Full Text

Feminism, First, Second, and Third Waves

Jo Reger


Subject Gender Studies
Sociology » Sociology of Sex, Gender, and Sexuality

Key-Topics feminism

DOI: 10.1111/b.9781405124331.2007.x


Extract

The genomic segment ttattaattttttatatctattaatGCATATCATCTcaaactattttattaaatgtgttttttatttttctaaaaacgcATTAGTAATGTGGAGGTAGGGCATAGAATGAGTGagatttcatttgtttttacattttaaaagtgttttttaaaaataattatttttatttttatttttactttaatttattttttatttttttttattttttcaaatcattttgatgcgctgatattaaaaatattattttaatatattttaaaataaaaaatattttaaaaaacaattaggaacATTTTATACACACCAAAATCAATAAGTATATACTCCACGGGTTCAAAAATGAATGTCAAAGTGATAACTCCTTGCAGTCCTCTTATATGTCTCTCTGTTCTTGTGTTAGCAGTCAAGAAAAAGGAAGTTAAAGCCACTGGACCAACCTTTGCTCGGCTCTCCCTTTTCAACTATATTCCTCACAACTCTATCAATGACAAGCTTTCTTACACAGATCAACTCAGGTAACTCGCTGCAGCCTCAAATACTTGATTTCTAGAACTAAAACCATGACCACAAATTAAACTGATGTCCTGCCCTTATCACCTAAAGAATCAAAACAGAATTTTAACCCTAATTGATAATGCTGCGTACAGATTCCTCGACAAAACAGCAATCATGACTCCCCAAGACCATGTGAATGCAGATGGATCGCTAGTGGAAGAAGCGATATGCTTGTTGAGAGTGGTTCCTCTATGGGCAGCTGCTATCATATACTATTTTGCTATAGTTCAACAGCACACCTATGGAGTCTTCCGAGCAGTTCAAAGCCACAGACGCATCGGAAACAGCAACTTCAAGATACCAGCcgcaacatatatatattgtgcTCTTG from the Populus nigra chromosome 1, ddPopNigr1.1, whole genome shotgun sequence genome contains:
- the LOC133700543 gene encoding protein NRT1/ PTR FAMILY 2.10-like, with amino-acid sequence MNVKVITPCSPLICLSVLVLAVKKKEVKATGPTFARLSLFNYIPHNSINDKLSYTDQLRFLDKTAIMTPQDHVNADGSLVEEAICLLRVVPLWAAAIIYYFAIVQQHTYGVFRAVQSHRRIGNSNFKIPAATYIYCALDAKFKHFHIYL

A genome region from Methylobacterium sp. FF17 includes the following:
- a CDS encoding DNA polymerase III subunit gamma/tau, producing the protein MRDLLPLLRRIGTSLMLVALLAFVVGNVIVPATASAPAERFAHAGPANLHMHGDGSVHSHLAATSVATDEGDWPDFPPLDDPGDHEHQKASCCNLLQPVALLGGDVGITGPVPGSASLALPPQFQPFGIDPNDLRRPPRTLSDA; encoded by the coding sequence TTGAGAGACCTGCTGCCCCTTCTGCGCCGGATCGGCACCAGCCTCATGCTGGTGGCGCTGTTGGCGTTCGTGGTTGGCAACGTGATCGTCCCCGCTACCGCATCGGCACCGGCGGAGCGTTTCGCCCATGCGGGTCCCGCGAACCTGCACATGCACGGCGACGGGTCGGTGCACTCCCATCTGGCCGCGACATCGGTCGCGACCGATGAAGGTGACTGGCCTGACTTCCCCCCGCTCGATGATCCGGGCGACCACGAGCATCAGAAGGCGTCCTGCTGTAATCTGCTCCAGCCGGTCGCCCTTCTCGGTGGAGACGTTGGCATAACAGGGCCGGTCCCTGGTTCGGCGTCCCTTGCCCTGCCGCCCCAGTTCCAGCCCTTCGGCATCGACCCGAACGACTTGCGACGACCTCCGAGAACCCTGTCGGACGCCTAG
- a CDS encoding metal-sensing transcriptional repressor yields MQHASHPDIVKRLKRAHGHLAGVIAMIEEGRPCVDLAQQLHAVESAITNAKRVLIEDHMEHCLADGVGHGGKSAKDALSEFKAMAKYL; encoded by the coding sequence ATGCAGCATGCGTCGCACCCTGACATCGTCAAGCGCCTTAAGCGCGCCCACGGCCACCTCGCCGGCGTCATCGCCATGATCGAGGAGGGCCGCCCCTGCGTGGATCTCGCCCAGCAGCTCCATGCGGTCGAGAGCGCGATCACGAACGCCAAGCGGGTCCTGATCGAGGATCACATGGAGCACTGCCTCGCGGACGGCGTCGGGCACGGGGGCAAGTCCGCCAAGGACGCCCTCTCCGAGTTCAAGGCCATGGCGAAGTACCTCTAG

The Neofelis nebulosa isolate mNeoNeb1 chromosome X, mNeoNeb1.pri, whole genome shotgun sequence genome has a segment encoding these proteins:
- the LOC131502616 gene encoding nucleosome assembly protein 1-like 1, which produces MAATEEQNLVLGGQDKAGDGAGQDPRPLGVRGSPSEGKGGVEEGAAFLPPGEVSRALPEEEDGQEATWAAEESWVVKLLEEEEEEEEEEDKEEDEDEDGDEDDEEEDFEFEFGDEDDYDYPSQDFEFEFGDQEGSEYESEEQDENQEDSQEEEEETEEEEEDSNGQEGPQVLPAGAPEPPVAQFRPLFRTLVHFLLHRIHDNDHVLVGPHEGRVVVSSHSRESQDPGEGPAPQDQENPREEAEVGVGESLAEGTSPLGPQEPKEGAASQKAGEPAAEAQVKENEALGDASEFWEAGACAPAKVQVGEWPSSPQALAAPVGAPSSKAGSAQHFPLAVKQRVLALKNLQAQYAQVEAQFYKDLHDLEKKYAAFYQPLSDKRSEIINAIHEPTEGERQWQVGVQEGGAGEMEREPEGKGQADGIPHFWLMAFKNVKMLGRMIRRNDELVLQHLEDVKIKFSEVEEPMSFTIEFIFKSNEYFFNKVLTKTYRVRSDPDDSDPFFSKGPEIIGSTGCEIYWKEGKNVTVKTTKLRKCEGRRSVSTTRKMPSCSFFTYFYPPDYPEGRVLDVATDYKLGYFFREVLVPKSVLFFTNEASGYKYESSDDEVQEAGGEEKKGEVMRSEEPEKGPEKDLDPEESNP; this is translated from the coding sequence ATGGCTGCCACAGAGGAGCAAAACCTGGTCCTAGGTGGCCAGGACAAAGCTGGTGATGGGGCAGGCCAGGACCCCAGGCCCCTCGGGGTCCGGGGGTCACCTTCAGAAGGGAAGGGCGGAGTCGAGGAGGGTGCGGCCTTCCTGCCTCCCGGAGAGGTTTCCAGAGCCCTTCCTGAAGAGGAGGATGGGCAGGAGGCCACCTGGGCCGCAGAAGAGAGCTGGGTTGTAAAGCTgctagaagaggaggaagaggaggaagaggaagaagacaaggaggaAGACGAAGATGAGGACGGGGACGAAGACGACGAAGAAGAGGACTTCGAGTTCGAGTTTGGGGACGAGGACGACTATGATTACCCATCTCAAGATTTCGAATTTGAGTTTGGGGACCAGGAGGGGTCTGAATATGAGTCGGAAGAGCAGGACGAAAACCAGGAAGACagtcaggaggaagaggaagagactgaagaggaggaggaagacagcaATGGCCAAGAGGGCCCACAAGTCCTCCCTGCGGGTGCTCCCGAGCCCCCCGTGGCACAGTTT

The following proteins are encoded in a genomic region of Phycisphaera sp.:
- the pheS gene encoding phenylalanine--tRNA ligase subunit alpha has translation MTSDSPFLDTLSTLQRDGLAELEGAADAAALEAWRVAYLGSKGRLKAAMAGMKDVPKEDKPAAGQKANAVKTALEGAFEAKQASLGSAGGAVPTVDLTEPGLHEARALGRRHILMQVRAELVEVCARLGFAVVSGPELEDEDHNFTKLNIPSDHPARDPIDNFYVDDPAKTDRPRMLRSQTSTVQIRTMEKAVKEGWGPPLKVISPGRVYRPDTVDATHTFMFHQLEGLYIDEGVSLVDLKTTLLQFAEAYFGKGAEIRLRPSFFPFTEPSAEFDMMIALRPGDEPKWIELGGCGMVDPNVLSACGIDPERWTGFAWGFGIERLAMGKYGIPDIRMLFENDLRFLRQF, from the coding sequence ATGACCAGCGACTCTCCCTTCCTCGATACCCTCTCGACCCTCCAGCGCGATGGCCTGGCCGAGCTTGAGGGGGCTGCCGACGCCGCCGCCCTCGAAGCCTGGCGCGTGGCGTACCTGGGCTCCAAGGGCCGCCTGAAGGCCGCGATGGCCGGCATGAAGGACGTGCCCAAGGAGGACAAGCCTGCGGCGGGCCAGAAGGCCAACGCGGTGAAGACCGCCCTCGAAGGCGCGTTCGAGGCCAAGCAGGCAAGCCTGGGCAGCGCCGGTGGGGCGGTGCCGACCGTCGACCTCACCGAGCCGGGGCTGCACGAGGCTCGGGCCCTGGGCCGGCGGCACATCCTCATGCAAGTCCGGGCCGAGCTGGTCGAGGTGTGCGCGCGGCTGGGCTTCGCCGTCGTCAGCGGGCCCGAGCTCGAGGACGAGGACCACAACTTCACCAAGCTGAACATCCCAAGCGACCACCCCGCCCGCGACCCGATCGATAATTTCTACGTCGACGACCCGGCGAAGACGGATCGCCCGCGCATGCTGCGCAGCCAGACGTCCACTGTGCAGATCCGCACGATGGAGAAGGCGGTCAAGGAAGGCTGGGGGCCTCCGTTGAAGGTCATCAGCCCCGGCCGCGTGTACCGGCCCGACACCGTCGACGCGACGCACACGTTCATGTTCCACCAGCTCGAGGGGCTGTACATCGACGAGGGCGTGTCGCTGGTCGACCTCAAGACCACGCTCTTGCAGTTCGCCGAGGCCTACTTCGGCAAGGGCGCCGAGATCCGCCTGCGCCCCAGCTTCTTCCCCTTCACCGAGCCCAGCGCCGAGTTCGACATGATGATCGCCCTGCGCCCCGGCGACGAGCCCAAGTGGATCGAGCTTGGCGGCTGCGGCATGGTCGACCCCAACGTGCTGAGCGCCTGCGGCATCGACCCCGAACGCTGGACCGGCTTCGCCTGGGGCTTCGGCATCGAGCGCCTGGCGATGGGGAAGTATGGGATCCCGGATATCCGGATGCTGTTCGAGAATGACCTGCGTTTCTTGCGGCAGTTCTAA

The women's movement in the United States is generally broken into waves of protest, each set in different time periods with diverse tactics, ideologies, and goals. The waves are divided into a first wave, starting in the 1840s; a second wave, beginning in the late 1960s; and the third wave, emerging in the mid-1990s. Although most scholars and historians use the analytical device of waves to discuss the movement, a variety of debates have arisen around the concept, with some arguing that the wave model ignores some forms of collective action and groups. Despite debates on the occurrence of waves within the movement, it is clear that in the United States, the women's movement shaped society, politically and culturally. As the result of campaigns addressing citizenship, suffrage, civil rights, and reproductive rights, US citizens live in a society where women are free to vote, own property, retain custody of their children, divorce and marry at will, work in traditionally male occupations, and obtain legal abortions. Beyond changes to the legislative and economic systems, feminist ideas have been incorporated into the mainstream. Ideas of feminine/female strength, independence, and free will are now a part of the cultural norms about women. To understand why US women's activism is considered a movement, it is important to consider its characteristics. The US women's movement is enduring, ... log in or subscribe to read full text

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